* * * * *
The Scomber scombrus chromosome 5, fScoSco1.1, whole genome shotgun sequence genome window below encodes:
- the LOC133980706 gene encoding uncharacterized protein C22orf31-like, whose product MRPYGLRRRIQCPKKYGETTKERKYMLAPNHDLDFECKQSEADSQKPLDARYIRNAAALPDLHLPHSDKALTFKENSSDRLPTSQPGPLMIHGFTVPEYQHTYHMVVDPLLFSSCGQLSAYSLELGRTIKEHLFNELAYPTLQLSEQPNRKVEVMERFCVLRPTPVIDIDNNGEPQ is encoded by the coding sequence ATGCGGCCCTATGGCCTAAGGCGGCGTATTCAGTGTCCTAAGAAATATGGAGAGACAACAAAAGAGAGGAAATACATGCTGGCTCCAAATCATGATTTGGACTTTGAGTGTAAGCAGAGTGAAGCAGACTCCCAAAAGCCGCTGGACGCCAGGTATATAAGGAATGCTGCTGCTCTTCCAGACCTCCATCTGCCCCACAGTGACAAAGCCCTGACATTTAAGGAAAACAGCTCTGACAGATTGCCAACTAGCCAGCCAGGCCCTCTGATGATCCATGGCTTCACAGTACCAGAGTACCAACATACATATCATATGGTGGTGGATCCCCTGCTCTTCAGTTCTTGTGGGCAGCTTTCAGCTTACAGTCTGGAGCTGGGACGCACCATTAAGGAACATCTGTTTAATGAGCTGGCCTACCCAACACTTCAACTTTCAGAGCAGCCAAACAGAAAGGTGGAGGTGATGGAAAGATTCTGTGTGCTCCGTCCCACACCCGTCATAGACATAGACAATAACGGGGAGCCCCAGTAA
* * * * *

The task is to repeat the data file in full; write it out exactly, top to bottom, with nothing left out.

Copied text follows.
The Scomber scombrus chromosome 5, fScoSco1.1, whole genome shotgun sequence genome window below encodes:
- the LOC133980706 gene encoding uncharacterized protein C22orf31-like, whose product MRPYGLRRRIQCPKKYGETTKERKYMLAPNHDLDFECKQSEADSQKPLDARYIRNAAALPDLHLPHSDKALTFKENSSDRLPTSQPGPLMIHGFTVPEYQHTYHMVVDPLLFSSCGQLSAYSLELGRTIKEHLFNELAYPTLQLSEQPNRKVEVMERFCVLRPTPVIDIDNNGEPQ is encoded by the coding sequence ATGCGGCCCTATGGCCTAAGGCGGCGTATTCAGTGTCCTAAGAAATATGGAGAGACAACAAAAGAGAGGAAATACATGCTGGCTCCAAATCATGATTTGGACTTTGAGTGTAAGCAGAGTGAAGCAGACTCCCAAAAGCCGCTGGACGCCAGGTATATAAGGAATGCTGCTGCTCTTCCAGACCTCCATCTGCCCCACAGTGACAAAGCCCTGACATTTAAGGAAAACAGCTCTGACAGATTGCCAACTAGCCAGCCAGGCCCTCTGATGATCCATGGCTTCACAGTACCAGAGTACCAACATACATATCATATGGTGGTGGATCCCCTGCTCTTCAGTTCTTGTGGGCAGCTTTCAGCTTACAGTCTGGAGCTGGGACGCACCATTAAGGAACATCTGTTTAATGAGCTGGCCTACCCAACACTTCAACTTTCAGAGCAGCCAAACAGAAAGGTGGAGGTGATGGAAAGATTCTGTGTGCTCCGTCCCACACCCGTCATAGACATAGACAATAACGGGGAGCCCCAGTAA